Product Liability

Salmonella Outbreak Linked to Kosher Chicken Kills One, Sickens Several Others

chickens 100x1001 Salmonella Outbreak Linked to Kosher Chicken Kills One, Sickens Several OthersAn outbreak of Salmonella illness that caused one death and at sent at least 17 others to the hospital for treatment has been linked to raw chicken products packaged and sold by Empire Kosher brand, federal health authorities announced.

Although the outbreak of Salmonella illnesses linked to the chicken started nearly a year ago, health officials investigating the outbreak only recently discovered that those sickened had eaten kosher chicken. When asked what brand of chicken they had consumed, the patients reported eating Empire Kosher brand.

The U.S. Food and Drug Administration (FDA) said its Food Safety and Inspection Service arm is concerned that the affected products, which include raw whole chicken and raw chicken parts, likely remain frozen in consumers’ freezers. The potentially contaminated chicken was sold from September 2017 and continued to be sold until June 2018.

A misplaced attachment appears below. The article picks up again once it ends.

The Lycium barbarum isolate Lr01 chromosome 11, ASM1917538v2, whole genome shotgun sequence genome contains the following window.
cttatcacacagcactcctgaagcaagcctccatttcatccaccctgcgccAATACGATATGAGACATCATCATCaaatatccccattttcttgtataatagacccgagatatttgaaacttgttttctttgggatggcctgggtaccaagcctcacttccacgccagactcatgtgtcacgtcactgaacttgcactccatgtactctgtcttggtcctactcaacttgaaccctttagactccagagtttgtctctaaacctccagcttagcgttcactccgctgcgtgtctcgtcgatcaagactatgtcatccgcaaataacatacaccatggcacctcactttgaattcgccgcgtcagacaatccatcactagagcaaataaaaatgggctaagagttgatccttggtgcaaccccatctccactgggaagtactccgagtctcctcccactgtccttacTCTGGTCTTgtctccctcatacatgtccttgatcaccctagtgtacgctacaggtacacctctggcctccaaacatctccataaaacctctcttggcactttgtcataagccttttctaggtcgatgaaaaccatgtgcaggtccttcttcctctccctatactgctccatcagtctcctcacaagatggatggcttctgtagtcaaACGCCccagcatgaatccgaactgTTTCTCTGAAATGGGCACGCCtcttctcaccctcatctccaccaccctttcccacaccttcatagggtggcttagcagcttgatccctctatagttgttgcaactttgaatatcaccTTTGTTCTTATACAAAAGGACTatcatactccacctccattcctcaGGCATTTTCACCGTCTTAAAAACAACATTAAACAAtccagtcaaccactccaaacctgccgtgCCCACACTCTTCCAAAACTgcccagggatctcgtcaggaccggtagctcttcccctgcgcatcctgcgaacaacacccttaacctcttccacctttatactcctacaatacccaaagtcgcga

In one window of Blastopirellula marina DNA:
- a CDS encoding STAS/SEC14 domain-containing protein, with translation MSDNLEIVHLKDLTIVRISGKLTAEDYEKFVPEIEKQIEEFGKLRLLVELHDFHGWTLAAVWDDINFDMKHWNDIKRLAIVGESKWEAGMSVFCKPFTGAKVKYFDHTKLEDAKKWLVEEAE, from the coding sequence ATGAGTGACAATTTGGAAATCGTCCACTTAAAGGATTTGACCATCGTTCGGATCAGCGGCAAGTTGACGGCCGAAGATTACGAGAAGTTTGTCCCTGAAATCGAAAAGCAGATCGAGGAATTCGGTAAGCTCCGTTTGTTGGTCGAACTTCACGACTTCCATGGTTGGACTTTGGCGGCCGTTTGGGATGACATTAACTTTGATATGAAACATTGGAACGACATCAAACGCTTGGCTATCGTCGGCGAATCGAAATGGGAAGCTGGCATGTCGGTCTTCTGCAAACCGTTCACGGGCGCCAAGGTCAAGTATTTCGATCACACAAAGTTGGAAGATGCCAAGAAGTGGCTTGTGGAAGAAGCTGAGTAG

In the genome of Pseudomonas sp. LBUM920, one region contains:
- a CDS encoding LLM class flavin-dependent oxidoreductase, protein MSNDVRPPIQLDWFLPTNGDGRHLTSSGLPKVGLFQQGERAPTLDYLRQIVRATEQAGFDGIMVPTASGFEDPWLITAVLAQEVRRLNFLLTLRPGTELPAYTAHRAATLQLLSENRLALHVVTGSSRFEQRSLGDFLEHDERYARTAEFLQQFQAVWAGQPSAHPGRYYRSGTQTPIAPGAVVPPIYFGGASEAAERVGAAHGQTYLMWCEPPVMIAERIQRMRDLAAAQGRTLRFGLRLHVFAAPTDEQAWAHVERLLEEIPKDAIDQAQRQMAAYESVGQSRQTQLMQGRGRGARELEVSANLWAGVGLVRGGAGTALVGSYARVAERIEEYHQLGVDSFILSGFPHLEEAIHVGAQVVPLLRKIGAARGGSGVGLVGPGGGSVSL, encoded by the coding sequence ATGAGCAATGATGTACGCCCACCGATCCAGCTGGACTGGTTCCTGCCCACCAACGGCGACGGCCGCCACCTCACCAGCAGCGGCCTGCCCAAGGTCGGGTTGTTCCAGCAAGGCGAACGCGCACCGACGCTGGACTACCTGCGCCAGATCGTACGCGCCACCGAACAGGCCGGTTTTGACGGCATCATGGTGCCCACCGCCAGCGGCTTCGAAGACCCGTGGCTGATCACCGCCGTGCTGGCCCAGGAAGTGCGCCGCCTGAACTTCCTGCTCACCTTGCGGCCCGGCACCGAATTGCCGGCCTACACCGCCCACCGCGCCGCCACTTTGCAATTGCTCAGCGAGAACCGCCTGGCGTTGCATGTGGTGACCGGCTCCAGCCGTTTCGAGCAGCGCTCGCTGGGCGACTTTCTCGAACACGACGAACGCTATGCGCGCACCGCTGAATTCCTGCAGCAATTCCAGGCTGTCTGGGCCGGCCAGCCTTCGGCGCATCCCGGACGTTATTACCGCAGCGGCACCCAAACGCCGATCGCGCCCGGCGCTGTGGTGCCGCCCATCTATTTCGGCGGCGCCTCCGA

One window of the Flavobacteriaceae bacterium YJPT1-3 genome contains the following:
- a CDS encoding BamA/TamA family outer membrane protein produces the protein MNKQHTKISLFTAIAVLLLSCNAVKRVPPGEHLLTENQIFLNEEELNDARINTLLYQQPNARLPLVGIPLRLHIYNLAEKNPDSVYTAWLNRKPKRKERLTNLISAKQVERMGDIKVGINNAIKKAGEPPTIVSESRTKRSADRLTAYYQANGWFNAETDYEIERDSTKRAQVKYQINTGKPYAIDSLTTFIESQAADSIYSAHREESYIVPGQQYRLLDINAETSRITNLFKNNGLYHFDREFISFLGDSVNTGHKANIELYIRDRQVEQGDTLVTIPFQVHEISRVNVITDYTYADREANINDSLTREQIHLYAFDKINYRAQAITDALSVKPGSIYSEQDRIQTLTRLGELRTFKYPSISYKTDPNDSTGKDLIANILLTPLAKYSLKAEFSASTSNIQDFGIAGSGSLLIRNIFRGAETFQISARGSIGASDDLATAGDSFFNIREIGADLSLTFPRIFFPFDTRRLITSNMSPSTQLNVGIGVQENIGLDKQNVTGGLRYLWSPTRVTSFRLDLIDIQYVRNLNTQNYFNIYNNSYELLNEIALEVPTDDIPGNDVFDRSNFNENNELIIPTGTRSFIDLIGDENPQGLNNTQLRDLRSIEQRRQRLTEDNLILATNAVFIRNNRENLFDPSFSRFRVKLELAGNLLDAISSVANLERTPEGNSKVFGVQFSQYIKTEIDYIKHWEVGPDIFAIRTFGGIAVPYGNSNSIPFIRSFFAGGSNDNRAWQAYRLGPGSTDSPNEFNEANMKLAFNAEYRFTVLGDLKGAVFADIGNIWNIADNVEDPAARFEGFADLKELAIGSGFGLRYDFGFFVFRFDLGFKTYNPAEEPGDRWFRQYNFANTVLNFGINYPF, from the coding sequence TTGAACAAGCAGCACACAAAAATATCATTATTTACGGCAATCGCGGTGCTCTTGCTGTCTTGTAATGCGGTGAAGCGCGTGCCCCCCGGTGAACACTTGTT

Despite the belief that the affected chicken remains in consumers’ homes, no recall has been announced. Instead, federal health officials urged consumers to properly handle, prepare, and cook the Empire Kosher chicken products.

At this time, the Salmonella outbreak is limited to New York, Maryland, Pennsylvania, and Virginia, but it’s possible consumers in other states have some of the affected chicken in storage.

The FDA advises consumers to only consume fresh or frozen chicken products that have been cooked to a temperature of 165°F. The only way to confirm that chicken is sufficiently cooked is to use a food thermometer that measures internal temperature.

Consumers should take proper precautions when handling raw chicken products. Thoroughly washing hands after handling raw poultry, meat, and eggs greatly reduces the risk of bacterial cross-contamination to other foods and kitchen surfaces. It’s also important to prevent cross-contamination from raw poultry by washing counter tops and sinks with hot, soapy water.

Eating chicken or other food contaminated with Salmonella bacteria can cause salmonellosis, one of the most common bacterial foodborne illnesses. Symptoms of salmonellosis are diarrhea, abdominal cramps, and fever that start within 12 to 72 hours after eating the contaminated food.

Salmonella illness usually lasts about a week. Although most people recover without treatment, others may be so severely sickened that they require hospitalization. Older adults, infants, and persons with weakened immune systems are most at risk to develop severe symptoms and complications of salmonellosis.